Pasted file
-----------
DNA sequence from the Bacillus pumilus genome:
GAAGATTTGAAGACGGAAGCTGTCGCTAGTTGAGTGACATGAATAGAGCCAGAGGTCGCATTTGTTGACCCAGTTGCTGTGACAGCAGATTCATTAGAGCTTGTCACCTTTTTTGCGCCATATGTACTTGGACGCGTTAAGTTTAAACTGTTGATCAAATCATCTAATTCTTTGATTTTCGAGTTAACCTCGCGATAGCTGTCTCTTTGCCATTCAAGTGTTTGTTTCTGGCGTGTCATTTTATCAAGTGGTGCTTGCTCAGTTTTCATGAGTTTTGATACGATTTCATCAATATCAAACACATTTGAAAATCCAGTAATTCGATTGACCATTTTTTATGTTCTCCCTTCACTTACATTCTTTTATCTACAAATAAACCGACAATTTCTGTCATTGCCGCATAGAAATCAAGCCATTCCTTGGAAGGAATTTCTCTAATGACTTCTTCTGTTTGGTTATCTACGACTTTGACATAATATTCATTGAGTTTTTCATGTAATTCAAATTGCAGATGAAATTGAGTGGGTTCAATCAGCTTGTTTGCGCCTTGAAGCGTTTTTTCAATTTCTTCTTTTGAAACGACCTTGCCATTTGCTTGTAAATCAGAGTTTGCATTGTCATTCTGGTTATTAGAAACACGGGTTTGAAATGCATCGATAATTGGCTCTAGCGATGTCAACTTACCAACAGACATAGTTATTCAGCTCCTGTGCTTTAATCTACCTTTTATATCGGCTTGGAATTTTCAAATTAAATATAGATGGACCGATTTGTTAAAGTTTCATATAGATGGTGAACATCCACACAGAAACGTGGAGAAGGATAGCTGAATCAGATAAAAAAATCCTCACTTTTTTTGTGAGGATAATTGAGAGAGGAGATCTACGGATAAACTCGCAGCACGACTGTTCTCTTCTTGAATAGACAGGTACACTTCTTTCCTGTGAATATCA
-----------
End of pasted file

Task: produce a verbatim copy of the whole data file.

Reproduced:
DNA sequence from the Bacillus pumilus genome:
GAAGATTTGAAGACGGAAGCTGTCGCTAGTTGAGTGACATGAATAGAGCCAGAGGTCGCATTTGTTGACCCAGTTGCTGTGACAGCAGATTCATTAGAGCTTGTCACCTTTTTTGCGCCATATGTACTTGGACGCGTTAAGTTTAAACTGTTGATCAAATCATCTAATTCTTTGATTTTCGAGTTAACCTCGCGATAGCTGTCTCTTTGCCATTCAAGTGTTTGTTTCTGGCGTGTCATTTTATCAAGTGGTGCTTGCTCAGTTTTCATGAGTTTTGATACGATTTCATCAATATCAAACACATTTGAAAATCCAGTAATTCGATTGACCATTTTTTATGTTCTCCCTTCACTTACATTCTTTTATCTACAAATAAACCGACAATTTCTGTCATTGCCGCATAGAAATCAAGCCATTCCTTGGAAGGAATTTCTCTAATGACTTCTTCTGTTTGGTTATCTACGACTTTGACATAATATTCATTGAGTTTTTCATGTAATTCAAATTGCAGATGAAATTGAGTGGGTTCAATCAGCTTGTTTGCGCCTTGAAGCGTTTTTTCAATTTCTTCTTTTGAAACGACCTTGCCATTTGCTTGTAAATCAGAGTTTGCATTGTCATTCTGGTTATTAGAAACACGGGTTTGAAATGCATCGATAATTGGCTCTAGCGATGTCAACTTACCAACAGACATAGTTATTCAGCTCCTGTGCTTTAATCTACCTTTTATATCGGCTTGGAATTTTCAAATTAAATATAGATGGACCGATTTGTTAAAGTTTCATATAGATGGTGAACATCCACACAGAAACGTGGAGAAGGATAGCTGAATCAGATAAAAAAATCCTCACTTTTTTTGTGAGGATAATTGAGAGAGGAGATCTACGGATAAACTCGCAGCACGACTGTTCTCTTCTTGAATAGACAGGTACACTTCTTTCCTGTGAATATCA